Justice Alito introduced the point on Tuesday during oral arguments in Hollingsworth:
The one thing that the parties in this case seem to agree on is that marriage is very important. It’s thought to be a fundamental building block of society and its preservation essential for the preservation of society. Traditional marriage has been around for thousands of years. Same-sex marriage is very new. I think it was first adopted in The Netherlands in 2000. So there isn’t a lot of data about its effect. And it may turn out to be a—a good thing; it may turn out not to be a good thing, as the supporters of Proposition 8 apparently believe.
But you want us to step in and render a decision based on an assessment of the effects of this institution which is newer than cell phones or the Internet? I mean we—we are not—we do not have the ability to see the future.
Or, as Steve Benen put it:
Alito’s argument seems to be one focused on the calendar. Perhaps, the theory goes, millions of Americans can be denied equal rights for an indefinite period of time, and jurists can revisit the issue in the future. At that point, they can ask once more whether or not allowing two consenting adults to get married is “a good thing.”
Remember the fine print in the Declaration of Independence? We have an inalienable right to liberty and the pursuit of happiness, just so long as the specific type of happiness is older than mobile telephones.
I’m not altogether sure what Alito thinks might happen, even if he had “the ability to see the future,” but the larger question seems to be the justice’s willingness to leave marriage rights “for the people.” What’s wrong with that? The answer, I suspect, has something to do with the nature of rights — they are, by definition, opportunities afforded to people that cannot be taken away without due process.
Rights are not supposed to be open to popularity contests. Throughout American history, if all contentious decisions over civil rights were left solely to popular will and the political process, progress would have been very slow, indeed. It’s precisely why Americans have turned to their last available option — the courts — as a way of ensuring their rights are protected.
And Adam Serwer makes the obvious point:
As it happens, the mobile phone, which was invented in 1973, predates Alito’s bachelor’s degree, and the Internet dates back to the 1960s (although the World Wide Web came into being in 1993). And Alito hasn’t always been so reluctant to rule on things “newer than cellphones or the internet.”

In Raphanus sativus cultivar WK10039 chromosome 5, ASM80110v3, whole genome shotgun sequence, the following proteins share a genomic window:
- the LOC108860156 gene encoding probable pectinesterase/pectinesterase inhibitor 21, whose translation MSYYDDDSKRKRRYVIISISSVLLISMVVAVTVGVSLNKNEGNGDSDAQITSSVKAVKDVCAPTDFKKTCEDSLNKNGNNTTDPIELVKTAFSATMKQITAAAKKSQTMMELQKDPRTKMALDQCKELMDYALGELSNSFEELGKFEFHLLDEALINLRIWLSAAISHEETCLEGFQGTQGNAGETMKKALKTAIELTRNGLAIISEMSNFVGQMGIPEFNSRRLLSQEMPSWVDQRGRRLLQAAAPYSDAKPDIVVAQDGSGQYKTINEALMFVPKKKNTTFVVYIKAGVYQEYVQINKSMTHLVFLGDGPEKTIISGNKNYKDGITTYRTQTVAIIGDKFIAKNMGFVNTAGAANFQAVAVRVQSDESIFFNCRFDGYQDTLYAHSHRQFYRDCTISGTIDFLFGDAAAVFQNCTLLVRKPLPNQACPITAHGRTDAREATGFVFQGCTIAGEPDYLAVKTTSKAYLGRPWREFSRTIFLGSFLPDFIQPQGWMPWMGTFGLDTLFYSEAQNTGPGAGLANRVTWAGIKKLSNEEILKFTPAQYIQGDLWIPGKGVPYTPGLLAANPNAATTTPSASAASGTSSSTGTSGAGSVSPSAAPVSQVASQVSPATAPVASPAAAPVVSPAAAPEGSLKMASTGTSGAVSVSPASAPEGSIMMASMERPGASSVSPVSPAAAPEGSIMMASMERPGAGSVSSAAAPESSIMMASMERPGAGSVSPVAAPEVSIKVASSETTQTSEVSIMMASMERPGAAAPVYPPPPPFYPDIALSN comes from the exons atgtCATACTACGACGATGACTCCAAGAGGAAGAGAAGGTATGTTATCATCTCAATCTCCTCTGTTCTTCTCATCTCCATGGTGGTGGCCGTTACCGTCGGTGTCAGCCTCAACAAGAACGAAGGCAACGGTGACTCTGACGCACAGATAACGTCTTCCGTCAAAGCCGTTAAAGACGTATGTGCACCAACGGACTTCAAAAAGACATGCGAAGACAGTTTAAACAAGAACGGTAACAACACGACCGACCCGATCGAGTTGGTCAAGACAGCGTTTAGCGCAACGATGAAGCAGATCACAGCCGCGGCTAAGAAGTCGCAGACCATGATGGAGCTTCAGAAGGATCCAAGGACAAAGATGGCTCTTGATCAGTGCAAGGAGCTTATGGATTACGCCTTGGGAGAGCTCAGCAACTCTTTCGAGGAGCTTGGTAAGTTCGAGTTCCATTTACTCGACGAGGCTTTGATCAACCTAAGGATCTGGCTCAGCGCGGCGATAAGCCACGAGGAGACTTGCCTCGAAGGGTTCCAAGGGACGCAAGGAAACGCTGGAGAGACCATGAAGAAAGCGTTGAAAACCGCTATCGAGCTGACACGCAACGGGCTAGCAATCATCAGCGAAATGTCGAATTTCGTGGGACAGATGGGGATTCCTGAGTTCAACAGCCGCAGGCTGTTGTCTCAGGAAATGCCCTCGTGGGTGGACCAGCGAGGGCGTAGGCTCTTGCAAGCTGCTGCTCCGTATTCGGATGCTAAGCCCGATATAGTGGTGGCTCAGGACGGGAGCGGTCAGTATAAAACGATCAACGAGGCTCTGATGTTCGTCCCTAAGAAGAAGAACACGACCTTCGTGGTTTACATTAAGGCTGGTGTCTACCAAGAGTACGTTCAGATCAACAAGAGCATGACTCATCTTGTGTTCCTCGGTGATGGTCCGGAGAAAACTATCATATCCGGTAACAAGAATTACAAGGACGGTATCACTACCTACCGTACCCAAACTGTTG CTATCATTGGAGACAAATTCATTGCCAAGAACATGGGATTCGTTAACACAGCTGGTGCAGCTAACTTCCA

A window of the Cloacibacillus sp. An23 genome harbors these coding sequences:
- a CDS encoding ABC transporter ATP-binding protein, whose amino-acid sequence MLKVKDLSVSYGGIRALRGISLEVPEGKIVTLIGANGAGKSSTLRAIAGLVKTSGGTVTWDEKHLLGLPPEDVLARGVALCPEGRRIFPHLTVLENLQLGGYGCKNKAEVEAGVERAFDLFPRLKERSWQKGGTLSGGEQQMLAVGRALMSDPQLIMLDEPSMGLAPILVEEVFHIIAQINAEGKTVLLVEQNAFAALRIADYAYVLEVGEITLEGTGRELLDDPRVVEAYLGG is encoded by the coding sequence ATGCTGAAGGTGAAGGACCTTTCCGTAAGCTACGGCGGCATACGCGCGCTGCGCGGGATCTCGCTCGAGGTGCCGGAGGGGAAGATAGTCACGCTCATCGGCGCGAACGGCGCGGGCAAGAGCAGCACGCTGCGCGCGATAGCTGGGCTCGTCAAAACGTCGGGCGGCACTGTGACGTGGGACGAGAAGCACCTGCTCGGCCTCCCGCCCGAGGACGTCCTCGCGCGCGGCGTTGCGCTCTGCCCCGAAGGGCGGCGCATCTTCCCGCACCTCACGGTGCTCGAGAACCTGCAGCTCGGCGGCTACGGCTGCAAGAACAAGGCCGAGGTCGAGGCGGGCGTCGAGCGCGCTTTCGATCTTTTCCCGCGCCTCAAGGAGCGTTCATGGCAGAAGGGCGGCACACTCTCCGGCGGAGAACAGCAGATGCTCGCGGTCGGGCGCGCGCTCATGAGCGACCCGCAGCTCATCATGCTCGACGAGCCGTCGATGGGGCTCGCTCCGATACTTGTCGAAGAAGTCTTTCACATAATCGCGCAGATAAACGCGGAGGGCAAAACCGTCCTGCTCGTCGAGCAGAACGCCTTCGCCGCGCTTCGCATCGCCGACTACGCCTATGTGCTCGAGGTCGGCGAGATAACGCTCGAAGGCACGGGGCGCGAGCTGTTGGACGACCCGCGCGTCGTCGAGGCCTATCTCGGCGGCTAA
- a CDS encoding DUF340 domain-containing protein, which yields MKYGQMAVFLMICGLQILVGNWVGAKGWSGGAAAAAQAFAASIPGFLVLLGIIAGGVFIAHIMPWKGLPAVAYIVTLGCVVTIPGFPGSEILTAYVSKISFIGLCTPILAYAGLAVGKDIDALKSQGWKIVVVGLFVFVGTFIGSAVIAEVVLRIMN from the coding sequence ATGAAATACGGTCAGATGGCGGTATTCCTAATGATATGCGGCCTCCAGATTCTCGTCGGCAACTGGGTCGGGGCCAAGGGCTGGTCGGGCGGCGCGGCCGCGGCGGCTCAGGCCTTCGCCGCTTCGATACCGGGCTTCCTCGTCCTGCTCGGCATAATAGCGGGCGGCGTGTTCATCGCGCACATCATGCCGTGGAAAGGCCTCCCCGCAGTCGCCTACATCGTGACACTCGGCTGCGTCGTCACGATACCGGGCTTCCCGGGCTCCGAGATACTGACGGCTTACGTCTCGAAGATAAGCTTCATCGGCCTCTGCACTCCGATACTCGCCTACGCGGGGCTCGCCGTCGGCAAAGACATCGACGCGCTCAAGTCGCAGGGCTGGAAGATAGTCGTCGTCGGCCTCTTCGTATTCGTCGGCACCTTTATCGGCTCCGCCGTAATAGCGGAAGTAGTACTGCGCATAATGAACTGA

Sure, it is a nitpickety list, but some of the examples are worth noting. Military comissions (Hamdan v. Rumsfeld)? Obamacare (NFIB v. Sebelius)? Warrantless wiretapping (Clapper v. Amnesty)? Criminalizing speech (Holder v. Humanitarian Law Project)?
But more important than the hint of desperation about Alito’s question, conservatives seem to love this point. It is laughable to hear them fret that things are moving too fast†. For over twenty years, we have heard heterosupremacists invoking gay marriage. Heather Has Two Mommies on a library shelf? Can’t fire people for being gay? Can’t force medical schools to teach religion instead of science? Oh, dear God, what’s next? Gays will want to get married! We have heard that lament in some form since Oregon and Colorado in 1992, at least, and it seems the one thing keeping gay rights in the public eye is conservatives. All the spectacular changes, such as Vermont in 2000, and Texas in 2003, keep coming about because conservatives keep asking. While three states acknowledged gay marriage at the ballot box last November, it is worth remembering that a fourth, Minnesota, said no to a conservative-sponsored ban. The longer this goes on, the longer conservatives keep people thinking about this issue, the more they’re going to lose.
But that doesn’t matter to conservatives like Michael Ramirez. Over at National Review, Rich Lowry‡ echoes the lament:
If the Defense of Marriage Act is wrongheaded, the solution is simple and will be within reach in a few years if gay marriage continues to win converts — repeal it. And there is nothing wrong with Proposition 8 that California’s voters can’t fix by going to the polls again.
By seeking a shortcut in the courts, supporters of gay marriage want to end debate through judicial fiat.
It’s always too fast for supremacists facing the loss of privilege.
* Of Investors’ Business Daily. Via Cagle Post.
† Health care? The entire legislation process over a year and a half was too fast. Gay marriage? The two-decade arc of the current civil rights discussion apparently is moving too fast to get a decent understanding of the issues. To the other, though, union busting? Eleven hours isn’t fast enough.
‡ Yes, he of the starry-eyed wink factor.